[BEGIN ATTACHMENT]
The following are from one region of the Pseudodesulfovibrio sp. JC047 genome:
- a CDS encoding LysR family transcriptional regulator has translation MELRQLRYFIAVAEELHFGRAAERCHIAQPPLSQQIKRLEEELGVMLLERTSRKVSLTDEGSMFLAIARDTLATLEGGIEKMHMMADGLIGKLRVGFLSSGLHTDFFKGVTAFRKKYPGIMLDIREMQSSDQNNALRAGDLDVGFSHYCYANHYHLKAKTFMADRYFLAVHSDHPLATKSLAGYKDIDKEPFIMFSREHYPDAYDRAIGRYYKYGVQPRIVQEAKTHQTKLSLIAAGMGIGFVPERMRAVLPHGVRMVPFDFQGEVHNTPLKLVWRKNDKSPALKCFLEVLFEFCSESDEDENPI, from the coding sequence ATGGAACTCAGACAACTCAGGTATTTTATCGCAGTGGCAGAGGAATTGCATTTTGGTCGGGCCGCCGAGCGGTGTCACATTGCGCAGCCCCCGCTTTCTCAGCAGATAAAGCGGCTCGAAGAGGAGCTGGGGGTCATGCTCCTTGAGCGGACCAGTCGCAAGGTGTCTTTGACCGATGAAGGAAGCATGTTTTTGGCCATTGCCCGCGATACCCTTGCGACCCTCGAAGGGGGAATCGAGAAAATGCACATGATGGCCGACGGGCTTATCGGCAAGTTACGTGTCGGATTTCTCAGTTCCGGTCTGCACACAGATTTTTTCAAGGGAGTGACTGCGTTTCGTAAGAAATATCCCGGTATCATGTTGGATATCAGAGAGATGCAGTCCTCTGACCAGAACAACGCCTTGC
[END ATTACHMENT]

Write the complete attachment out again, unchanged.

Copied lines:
The following are from one region of the Pseudodesulfovibrio sp. JC047 genome:
- a CDS encoding LysR family transcriptional regulator has translation MELRQLRYFIAVAEELHFGRAAERCHIAQPPLSQQIKRLEEELGVMLLERTSRKVSLTDEGSMFLAIARDTLATLEGGIEKMHMMADGLIGKLRVGFLSSGLHTDFFKGVTAFRKKYPGIMLDIREMQSSDQNNALRAGDLDVGFSHYCYANHYHLKAKTFMADRYFLAVHSDHPLATKSLAGYKDIDKEPFIMFSREHYPDAYDRAIGRYYKYGVQPRIVQEAKTHQTKLSLIAAGMGIGFVPERMRAVLPHGVRMVPFDFQGEVHNTPLKLVWRKNDKSPALKCFLEVLFEFCSESDEDENPI, from the coding sequence ATGGAACTCAGACAACTCAGGTATTTTATCGCAGTGGCAGAGGAATTGCATTTTGGTCGGGCCGCCGAGCGGTGTCACATTGCGCAGCCCCCGCTTTCTCAGCAGATAAAGCGGCTCGAAGAGGAGCTGGGGGTCATGCTCCTTGAGCGGACCAGTCGCAAGGTGTCTTTGACCGATGAAGGAAGCATGTTTTTGGCCATTGCCCGCGATACCCTTGCGACCCTCGAAGGGGGAATCGAGAAAATGCACATGATGGCCGACGGGCTTATCGGCAAGTTACGTGTCGGATTTCTCAGTTCCGGTCTGCACACAGATTTTTTCAAGGGAGTGACTGCGTTTCGTAAGAAATATCCCGGTATCATGTTGGATATCAGAGAGATGCAGTCCTCTGACCAGAACAACGCCTTGC